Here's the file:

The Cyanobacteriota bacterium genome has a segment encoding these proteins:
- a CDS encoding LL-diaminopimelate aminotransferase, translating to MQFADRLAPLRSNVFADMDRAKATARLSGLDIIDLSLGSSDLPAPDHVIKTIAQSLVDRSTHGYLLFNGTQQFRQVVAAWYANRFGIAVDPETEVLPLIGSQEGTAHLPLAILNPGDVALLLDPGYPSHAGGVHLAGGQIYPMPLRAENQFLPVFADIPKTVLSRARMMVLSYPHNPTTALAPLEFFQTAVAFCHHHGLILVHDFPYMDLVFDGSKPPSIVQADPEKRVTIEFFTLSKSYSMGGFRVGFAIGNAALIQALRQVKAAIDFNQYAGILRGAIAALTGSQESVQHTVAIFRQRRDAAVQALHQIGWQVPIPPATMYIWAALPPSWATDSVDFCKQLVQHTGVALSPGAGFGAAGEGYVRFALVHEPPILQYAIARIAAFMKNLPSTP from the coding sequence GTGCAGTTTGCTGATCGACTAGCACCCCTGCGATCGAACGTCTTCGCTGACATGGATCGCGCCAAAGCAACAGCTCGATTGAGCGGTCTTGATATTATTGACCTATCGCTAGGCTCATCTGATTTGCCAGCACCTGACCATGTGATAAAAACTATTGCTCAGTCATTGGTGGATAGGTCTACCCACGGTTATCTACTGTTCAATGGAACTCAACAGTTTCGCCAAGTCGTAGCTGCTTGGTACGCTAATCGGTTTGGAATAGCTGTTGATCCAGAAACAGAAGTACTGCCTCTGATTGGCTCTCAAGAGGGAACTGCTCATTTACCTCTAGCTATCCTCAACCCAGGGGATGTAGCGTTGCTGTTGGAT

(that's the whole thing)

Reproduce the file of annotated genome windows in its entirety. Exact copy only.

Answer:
The Cyanobacteriota bacterium genome has a segment encoding these proteins:
- a CDS encoding LL-diaminopimelate aminotransferase, translating to MQFADRLAPLRSNVFADMDRAKATARLSGLDIIDLSLGSSDLPAPDHVIKTIAQSLVDRSTHGYLLFNGTQQFRQVVAAWYANRFGIAVDPETEVLPLIGSQEGTAHLPLAILNPGDVALLLDPGYPSHAGGVHLAGGQIYPMPLRAENQFLPVFADIPKTVLSRARMMVLSYPHNPTTALAPLEFFQTAVAFCHHHGLILVHDFPYMDLVFDGSKPPSIVQADPEKRVTIEFFTLSKSYSMGGFRVGFAIGNAALIQALRQVKAAIDFNQYAGILRGAIAALTGSQESVQHTVAIFRQRRDAAVQALHQIGWQVPIPPATMYIWAALPPSWATDSVDFCKQLVQHTGVALSPGAGFGAAGEGYVRFALVHEPPILQYAIARIAAFMKNLPSTP from the coding sequence GTGCAGTTTGCTGATCGACTAGCACCCCTGCGATCGAACGTCTTCGCTGACATGGATCGCGCCAAAGCAACAGCTCGATTGAGCGGTCTTGATATTATTGACCTATCGCTAGGCTCATCTGATTTGCCAGCACCTGACCATGTGATAAAAACTATTGCTCAGTCATTGGTGGATAGGTCTACCCACGGTTATCTACTGTTCAATGGAACTCAACAGTTTCGCCAAGTCGTAGCTGCTTGGTACGCTAATCGGTTTGGAATAGCTGTTGATCCAGAAACAGAAGTACTGCCTCTGATTGGCTCTCAAGAGGGAACTGCTCATTTACCTCTAGCTATCCTCAACCCAGGGGATGTAGCGTTGCTGTTGGAT